Volume 22, No. 3, November 2012
ICT Initiatives in Indian Agriculture
Research Scholar, University of Agricultural Sciences, Bangalore, India
Senior Research Fellow, Indian Institute of Horticulture Research, Bangalore, India
Indian Agriculture contributes to 18.6 per cent of India’s GDP, and approximately 59 per cent Indians derive their livelihood from the agricultural sector. Today’s farmers not only want the two-time bread for their families, but also surplus food production that can be sold in the market to earn them sufficient money to fulfill their other needs. Along this line, private sector initiatives like contract farming have commercialized the Indian agricultural sector. Many new concepts and theories that substitute traditional methods have also been seen. One of them is the introduction of Information and Communication Technology (ICT), which enables the dissemination of requisite information at the right time. This revolution in information technology has made access to information easy and cost-effective. ICT includes computers and communication technology along with associated software. The activities of generating, processing, transmitting, disseminating, sorting, archiving and retrieving information constitute the information industry.
Need of ICT in Indian Agriculture
At present, the ratio of farmers to extension workers is as low as 1000:1. Although the appointed Village Local Workers (VLWs) disseminate information, there is lack of accountability. These two issues have created an urgency to effectively address the information needs of poor farmers. In addition, the cost involved in face-to-face information dissemination at the right time and the difficulties of reaching the target audiences have also created the urgency to introduce ICT for this purpose. It is only through the introduction of ICT that information can also be updated and extended at the lowest cost. There are several ICT models in Indian agriculture, which have made significant difference to agricultural operations (Meera, Jhamtani, & Rao, 2004).
ICT Initiatives for Agricultural Development in India by Various Agencies
Some initiatives in India that use ICT for agricultural development are:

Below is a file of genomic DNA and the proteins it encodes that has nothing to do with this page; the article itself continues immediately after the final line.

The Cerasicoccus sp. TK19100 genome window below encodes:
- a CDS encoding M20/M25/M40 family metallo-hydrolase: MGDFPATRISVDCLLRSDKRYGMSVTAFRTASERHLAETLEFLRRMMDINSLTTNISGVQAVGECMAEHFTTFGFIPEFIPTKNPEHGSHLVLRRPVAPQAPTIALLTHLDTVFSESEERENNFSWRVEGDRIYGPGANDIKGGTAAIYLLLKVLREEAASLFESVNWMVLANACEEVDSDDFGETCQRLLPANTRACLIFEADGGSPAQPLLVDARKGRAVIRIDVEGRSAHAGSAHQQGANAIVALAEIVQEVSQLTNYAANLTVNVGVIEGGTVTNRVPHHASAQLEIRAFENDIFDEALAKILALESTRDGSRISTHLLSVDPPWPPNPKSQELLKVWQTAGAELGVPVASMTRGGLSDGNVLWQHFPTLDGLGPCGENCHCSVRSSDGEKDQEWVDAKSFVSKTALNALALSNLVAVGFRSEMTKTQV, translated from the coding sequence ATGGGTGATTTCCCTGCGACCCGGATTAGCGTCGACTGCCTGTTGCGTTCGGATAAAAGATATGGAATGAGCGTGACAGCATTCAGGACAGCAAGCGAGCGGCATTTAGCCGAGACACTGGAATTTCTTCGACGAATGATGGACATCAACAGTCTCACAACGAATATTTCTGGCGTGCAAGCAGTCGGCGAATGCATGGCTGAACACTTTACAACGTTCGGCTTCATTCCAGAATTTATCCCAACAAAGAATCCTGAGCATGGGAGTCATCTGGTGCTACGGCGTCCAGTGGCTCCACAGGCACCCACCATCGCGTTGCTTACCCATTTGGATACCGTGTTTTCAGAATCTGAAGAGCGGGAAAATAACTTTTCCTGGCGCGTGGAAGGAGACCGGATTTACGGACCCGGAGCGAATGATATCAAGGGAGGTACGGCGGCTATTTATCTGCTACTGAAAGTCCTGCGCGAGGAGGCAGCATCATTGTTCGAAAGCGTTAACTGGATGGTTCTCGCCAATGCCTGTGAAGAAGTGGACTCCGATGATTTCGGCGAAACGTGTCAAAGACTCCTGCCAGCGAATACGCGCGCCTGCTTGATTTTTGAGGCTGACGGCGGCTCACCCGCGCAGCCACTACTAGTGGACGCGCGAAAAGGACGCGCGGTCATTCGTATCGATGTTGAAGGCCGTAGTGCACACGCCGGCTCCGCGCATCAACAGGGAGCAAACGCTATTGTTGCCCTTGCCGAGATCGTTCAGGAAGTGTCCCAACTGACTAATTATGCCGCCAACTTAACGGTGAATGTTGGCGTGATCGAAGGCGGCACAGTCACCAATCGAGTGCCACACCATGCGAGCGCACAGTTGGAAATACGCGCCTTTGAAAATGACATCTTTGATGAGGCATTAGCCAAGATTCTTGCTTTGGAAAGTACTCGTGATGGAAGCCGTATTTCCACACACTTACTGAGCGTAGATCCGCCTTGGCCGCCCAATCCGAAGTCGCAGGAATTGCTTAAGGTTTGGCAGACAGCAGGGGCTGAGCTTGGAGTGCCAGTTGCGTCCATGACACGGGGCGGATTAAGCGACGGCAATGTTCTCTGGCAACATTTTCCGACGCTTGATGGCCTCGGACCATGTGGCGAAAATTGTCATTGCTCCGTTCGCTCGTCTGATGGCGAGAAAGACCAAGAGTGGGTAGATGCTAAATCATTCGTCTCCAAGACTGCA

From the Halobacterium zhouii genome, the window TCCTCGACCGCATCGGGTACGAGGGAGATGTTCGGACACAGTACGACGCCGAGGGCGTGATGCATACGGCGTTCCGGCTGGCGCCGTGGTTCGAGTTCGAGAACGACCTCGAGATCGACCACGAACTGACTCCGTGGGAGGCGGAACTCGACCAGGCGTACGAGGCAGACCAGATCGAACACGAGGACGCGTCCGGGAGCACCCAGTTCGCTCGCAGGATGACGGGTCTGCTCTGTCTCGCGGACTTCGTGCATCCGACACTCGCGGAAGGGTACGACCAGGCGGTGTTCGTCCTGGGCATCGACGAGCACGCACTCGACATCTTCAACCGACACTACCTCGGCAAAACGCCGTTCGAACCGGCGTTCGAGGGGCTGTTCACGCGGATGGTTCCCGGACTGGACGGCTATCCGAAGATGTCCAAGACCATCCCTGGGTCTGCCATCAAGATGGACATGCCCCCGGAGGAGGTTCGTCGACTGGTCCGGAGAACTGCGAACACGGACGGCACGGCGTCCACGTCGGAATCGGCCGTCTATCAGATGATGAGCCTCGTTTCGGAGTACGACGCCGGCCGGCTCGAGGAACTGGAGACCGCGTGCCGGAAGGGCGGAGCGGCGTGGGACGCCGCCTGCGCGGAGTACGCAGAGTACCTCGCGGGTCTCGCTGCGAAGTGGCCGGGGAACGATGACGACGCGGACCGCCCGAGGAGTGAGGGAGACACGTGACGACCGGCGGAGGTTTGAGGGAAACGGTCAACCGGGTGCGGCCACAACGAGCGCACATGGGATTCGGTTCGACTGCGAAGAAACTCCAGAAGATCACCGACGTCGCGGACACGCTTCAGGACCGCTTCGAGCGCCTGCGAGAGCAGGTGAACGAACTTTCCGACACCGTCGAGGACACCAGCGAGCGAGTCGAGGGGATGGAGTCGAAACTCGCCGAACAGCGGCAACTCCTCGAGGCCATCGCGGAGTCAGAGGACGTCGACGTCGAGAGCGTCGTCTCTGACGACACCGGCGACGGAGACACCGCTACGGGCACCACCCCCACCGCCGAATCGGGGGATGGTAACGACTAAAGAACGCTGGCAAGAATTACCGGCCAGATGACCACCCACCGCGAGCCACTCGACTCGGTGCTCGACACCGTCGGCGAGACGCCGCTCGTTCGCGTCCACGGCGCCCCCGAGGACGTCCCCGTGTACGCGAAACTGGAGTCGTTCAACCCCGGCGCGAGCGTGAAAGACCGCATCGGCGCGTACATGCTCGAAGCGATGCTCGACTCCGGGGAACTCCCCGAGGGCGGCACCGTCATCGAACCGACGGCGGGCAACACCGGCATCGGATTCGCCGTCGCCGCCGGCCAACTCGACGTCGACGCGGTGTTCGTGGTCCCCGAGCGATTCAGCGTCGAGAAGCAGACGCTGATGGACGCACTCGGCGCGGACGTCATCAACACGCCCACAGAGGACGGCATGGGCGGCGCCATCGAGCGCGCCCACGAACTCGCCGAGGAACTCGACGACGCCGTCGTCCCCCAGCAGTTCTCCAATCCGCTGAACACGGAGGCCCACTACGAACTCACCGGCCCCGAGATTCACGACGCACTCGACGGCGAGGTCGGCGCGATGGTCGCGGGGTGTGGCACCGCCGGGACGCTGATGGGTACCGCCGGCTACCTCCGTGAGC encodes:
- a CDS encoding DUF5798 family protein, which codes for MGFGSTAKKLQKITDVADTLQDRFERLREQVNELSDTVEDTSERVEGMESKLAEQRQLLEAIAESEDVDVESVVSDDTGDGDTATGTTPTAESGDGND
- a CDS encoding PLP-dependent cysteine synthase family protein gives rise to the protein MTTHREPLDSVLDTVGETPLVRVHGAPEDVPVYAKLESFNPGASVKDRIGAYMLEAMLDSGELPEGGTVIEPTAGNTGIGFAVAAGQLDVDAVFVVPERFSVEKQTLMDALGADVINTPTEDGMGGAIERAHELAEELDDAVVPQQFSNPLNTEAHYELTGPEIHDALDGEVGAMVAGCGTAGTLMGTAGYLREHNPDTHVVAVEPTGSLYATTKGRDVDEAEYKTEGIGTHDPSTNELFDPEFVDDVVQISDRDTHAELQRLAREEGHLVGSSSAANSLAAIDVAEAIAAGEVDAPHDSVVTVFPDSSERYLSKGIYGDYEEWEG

Some exclusive agricultural portals are:
Barriers in ICT Implementation
Educating and catering to the information needs of farmers across nearly seven lakh villages in India indeed sounds unrealistic as this would require immense financial investment. A one-time major investment in establishing communication technologies in the required places restricts the government’s objective of covering more people regularly because of insufficient power availability in rural areas, poor ICT infrastructure, ICT illiteracy, non availability of timely relevant content, non-integration of services, poor advisory services and lack of localization, and in particular non availability of agricultural information kiosks/ knowledge centers at the grass root level.
Moreover, farmers sometimes become averse to adopting technology as they think that it might result in their losing their traditional methods of cropping practices. They simply do not want to use such systems, even if the cost incurred is negligible. Therefore, the attitude and mindset of farmers needs to be changed first. There is a need to win their confidence and create awareness about the benefits of ICT in agriculture.
Despite the huge potential of harnessing ICT for agricultural development, only a few isolated projects have been initiated in India and in other parts of the world. Interestingly, many of these projects were initiated by NGOs, private organizations, cooperative bodies and government organizations rather than by government-established agricultural departments. This shows the apathy of agricultural development departments towards incorporating ICT in their day-to-day activities. To formulate a strategy for overall agricultural development, isolated ICT projects need to be studied and the experience gained must be documented in order to draw lessons for the future. On the other hand, the need to market agricultural produce at competitive prices will also change the farmers’ attitude towards usage of ICT. ICT will thus help to sustain Indian agriculture.
It is necessary to develop ICT based agricultural services along with a communication backbone (such as a fiber optic network) in rural areas. Though the use of Information and Communication Technology in agriculture is in a nascent phase in India, ICT has immense potential to standardize and regulate agricultural processes and address the needs of farmers. It will therefore definitely serve as an important tool for agricultural development in the near future.
§ Meera, S.N., Jhamtani, A., & Rao, D.U.M. (2004). Information and Communication Technology in Agricultural Development: A Comparative Analysis of Three Projects from India. Agricultural Research and Extension Network, 135, 13-27.
§ Yogisha, G.M., Ramappa, K.B., Mahajanshetti, S.B., & Vijayakumar, H.S. (2008). Information and Communication Technologies (ICTs) in India: An insight into progress of rural economy. A National Journal of Agriculture and Rural Development, 40(1), 34-36.